US tennis player Jenson Brooksby has been banned for 18 months after missing three drug tests in a 12-month window, the International Tennis Integrity Agency said in a statement on Tuesday.
The 22-year-old from California, who reached a career high world ranking of 33rd in 2022, will be eligible to return to competition in January 2025.
The ITIA said in a statement Brooksby’s suspension had been confirmed following a meeting on October 10 involving the player and witnesses including a doping control officer.
Brooksby admitted missing the first and third drug tests, but had challenged the validity of the second test he was judged to have missed.
However the tribunal dismissed his arguments and imposed an 18-month sanction.
“Having considered the evidence, the tribunal found that Brooksby’s degree of fault for the missed test was high,” the ITIA said in a statement.
The panel said a doping control officer who attempted to carry out the second test had taken “all reasonable steps” to locate Brooksby at the time.
“The whereabouts programme is a vital tool in maintaining a clean sport and no-one wants players to fall foul of the rules in this way,” ITIA chief executive Karen Moorhouse said in a statement.
“We urge all players to take the necessary steps to ensure that they are meticulous with their whereabouts filings.”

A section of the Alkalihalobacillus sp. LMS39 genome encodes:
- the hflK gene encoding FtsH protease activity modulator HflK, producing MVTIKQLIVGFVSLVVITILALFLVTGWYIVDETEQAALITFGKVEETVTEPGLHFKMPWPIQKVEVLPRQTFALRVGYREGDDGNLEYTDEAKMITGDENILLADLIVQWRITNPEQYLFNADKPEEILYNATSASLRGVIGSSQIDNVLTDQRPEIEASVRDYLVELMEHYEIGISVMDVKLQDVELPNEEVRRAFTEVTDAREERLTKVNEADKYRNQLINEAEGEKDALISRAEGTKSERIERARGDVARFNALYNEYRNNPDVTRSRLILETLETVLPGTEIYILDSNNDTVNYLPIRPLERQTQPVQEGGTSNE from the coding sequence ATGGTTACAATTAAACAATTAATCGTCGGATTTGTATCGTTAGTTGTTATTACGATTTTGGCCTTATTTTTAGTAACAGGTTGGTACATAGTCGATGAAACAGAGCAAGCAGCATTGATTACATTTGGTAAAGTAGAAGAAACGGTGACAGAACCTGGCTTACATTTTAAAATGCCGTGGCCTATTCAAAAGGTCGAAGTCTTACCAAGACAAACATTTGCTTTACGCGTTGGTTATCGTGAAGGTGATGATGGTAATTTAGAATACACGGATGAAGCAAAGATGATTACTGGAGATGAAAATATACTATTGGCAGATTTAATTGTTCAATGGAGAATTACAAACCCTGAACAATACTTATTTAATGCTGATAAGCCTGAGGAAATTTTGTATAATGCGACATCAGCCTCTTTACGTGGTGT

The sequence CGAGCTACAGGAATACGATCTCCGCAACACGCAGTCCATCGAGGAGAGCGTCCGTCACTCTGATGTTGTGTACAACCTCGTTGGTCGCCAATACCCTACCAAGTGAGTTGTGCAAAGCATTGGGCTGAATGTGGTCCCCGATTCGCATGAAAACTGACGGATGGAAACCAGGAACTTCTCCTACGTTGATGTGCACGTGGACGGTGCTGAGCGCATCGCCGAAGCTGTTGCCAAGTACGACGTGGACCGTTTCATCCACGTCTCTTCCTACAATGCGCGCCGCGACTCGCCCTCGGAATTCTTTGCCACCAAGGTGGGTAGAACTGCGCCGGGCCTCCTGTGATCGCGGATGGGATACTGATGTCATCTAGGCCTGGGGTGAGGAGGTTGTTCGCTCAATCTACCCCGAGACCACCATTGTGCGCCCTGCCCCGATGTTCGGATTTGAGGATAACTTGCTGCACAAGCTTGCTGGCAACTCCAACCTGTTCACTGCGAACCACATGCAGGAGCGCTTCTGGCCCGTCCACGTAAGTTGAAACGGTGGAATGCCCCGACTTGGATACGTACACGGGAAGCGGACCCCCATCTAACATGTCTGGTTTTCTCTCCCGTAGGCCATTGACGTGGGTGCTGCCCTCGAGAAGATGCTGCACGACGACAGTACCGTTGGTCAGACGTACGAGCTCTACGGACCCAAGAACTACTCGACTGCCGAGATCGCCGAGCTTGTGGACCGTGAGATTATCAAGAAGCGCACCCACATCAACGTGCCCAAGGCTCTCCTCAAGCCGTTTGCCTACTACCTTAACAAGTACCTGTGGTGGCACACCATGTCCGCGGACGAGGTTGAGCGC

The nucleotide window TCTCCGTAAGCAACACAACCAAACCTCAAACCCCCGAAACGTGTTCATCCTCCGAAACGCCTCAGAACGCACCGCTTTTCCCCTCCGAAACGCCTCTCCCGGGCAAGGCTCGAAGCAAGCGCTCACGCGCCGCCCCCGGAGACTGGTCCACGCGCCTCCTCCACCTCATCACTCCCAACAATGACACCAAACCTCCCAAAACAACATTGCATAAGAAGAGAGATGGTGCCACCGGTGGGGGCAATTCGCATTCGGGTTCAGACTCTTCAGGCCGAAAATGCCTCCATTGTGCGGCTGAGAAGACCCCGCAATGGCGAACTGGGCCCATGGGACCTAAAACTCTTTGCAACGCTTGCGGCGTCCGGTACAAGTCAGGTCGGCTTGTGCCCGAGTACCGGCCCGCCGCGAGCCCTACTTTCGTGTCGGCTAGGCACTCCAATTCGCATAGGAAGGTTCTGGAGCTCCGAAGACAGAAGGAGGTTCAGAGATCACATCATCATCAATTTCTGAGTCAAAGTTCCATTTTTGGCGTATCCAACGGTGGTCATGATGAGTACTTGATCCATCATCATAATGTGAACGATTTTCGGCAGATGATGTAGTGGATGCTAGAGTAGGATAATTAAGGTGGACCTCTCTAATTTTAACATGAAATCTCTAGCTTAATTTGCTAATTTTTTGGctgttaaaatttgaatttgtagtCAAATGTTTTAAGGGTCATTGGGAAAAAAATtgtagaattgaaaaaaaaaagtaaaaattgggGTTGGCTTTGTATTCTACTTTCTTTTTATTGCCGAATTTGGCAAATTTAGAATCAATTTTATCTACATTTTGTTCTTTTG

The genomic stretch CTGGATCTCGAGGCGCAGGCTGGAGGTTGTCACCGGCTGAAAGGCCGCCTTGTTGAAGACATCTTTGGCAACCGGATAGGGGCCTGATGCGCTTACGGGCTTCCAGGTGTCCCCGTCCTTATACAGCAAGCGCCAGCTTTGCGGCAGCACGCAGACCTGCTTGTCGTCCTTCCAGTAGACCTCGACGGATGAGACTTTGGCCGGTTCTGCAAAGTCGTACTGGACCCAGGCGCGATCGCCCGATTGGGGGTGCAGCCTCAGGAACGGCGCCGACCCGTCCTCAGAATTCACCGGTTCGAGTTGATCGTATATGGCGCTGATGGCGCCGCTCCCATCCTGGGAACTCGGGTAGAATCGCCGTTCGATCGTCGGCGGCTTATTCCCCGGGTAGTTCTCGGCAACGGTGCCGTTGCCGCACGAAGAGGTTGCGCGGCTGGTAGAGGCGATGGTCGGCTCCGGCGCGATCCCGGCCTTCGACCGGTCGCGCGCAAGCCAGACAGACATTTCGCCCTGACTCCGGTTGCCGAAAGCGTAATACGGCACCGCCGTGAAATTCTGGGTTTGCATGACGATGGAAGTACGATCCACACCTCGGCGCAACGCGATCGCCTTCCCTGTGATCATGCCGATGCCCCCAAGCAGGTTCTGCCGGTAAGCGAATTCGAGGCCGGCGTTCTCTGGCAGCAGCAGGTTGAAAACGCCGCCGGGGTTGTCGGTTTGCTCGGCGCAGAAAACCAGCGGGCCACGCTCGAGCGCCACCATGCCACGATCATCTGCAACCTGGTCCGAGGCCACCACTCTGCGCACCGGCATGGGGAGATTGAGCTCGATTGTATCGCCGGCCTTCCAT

Brooksby indicated he planned to appeal the suspension, vowing to “keep fighting” in a post on Instagram after his punishment was announced.
“I have never taken a banned substance in my life, and I was open and honest with the ITIA throughout my case,” Brooksby said.
“I accepted that two of my missed tests were my fault, but I continue to maintain that my June 4, 2022 missed test should be set aside.”
Brooksby said the doping control officer had arrived at his hotel on June 4 to be told that he had not checked in.
In fact, Brooksby’s room had been booked in the name of his physio at that time.
He said that while asked his hotel to add his name to the reservation several days before June 4, staff told the doping control officer he had not checked in.
Brooksby said that the doping officer called his cellphone at 6.56am – but he had not heard the call because it was switched to silent.
“Had the doping control officer called my hotel room even once, I would have for sure been tested because I was awake and had nothing to hide,” he wrote.